Day 3 was another rainy day with a number of muddy steep sections including one we crossed that was so bad we all ended up with muddy shoes and socks. I’m so glad we dried our socks out from yesterday! This walk was again undulating, although not as bad as it has been over the past few days. We moved along the base of a cliff face, close to the ocean, before we finally came out onto Johanna Beach and our second inlet crossing.
Knowing we had an inlet crossing today we were out of camp early and while we wouldn’t make low tide, we needed to avoid high tide to make the crossing as easy as possible. Gill and I have spent much of our lives in and around the ocean so have always been comfortable crossing inlets, knowing when, and when not, to cross. The Belgium hiker we met at the Aire River Campsite last night wasn’t familiar with inlet crossing so she joined us today. We realised the knowledge and skills in regard to the ocean and inlet crossings generated over many years that we take for granted isn’t something every hiker has. In fact unless you do coastal hiking this may well be something you have never had to deal with (cue new article and podcast for later in the year).
So after the longest beach walk of the trip we started paralleling the inlet and approaching the crossing point just as the heavy rain returned. After watching the wave patterns and water movement we realised the water wasn’t overly deep (less than knee level) but when a wave came through, it did so with force. This required us to pay attention and brace when needed. After completing our crossing it was a short walk off the beach to a nice seating area with views down the beach and the opportunity to remove half of the beach from our shoes that we picked up in the crossing. One thing of note here is that this was the first time I have ever felt the wind blow through my shoes!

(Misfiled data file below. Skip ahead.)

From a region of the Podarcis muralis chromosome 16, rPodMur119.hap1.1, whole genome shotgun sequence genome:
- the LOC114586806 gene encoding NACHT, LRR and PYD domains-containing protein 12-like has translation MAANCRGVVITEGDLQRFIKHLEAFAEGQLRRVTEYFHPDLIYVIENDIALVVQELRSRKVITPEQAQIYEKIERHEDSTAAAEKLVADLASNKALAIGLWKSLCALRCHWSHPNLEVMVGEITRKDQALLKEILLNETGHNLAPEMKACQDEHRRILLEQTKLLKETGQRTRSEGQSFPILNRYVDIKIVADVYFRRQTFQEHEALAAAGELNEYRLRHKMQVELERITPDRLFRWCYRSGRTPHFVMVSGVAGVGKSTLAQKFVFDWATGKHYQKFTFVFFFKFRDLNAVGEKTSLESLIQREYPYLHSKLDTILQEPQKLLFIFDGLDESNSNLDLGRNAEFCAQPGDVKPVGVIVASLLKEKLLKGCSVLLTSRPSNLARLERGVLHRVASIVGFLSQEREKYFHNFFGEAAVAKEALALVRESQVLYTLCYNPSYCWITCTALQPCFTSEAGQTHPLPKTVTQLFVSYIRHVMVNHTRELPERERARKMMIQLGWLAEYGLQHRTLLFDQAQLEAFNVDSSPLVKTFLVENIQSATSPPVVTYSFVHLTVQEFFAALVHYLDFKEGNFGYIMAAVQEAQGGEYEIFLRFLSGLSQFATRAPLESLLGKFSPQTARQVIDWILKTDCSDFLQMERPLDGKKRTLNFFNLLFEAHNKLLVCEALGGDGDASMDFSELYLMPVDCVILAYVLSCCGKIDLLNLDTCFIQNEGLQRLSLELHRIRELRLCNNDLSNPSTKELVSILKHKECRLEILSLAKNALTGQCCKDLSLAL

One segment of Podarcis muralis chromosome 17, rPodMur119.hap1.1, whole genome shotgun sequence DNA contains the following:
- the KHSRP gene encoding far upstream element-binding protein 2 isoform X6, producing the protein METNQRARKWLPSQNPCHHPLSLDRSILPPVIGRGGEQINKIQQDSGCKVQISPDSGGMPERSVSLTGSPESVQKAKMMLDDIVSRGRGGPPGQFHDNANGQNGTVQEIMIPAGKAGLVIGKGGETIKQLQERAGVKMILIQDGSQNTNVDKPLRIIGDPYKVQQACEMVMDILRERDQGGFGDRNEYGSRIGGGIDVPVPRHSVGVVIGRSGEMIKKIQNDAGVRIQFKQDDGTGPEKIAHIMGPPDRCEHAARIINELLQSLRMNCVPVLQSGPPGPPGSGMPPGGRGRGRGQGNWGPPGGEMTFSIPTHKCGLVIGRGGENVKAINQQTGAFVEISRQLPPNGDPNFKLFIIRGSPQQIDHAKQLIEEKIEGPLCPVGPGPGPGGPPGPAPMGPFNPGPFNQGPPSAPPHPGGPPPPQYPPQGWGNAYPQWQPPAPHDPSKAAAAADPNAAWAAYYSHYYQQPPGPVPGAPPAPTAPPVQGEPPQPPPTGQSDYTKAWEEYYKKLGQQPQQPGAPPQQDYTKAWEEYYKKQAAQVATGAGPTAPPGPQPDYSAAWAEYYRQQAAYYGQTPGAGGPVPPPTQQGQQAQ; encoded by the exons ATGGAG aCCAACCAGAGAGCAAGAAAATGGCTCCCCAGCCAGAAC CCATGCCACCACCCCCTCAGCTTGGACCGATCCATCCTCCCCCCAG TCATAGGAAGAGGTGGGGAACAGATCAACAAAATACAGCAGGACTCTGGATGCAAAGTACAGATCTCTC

We soon headed towards the car park and day area, and after what seemed like a long way away we eventually came to the Johanna Beach Campsite which was perched at the top of the cliff top looking out towards open ocean. There is one particular tent site that in the right conditions, would be the perfect site allowing you to watch the ocean from the tent but it would require little wind and warm weather so it’s more of a summer site. In our case we wanted a protected area out of the wind and picked one of the two sites close to the kitchen shelter which was under the Casuarinas with lots of pine needles which provided soft under-tent cushioning.
We spent much of the afternoon watching the tide rise and fall on the beach and trying to dry out our gear by hanging it all over the shelter. We did get some rain later in the night at around 12:30am but it was light, lasting only for a few minutes so we didn’t have to worry about packing wet gear in the morning. As far as the campsites go, this would probably rate as our overall favourite of the trip, complete with the obligatory family of Fairy Wrens.
Day 3 was another rainy day with a number of muddy steep sections including one we crossed that was so bad we all ended up with muddy shoes and socks. I’m so glad we dried our socks out from yesterday! This walk was again undulating, although not as bad as it has been over the […]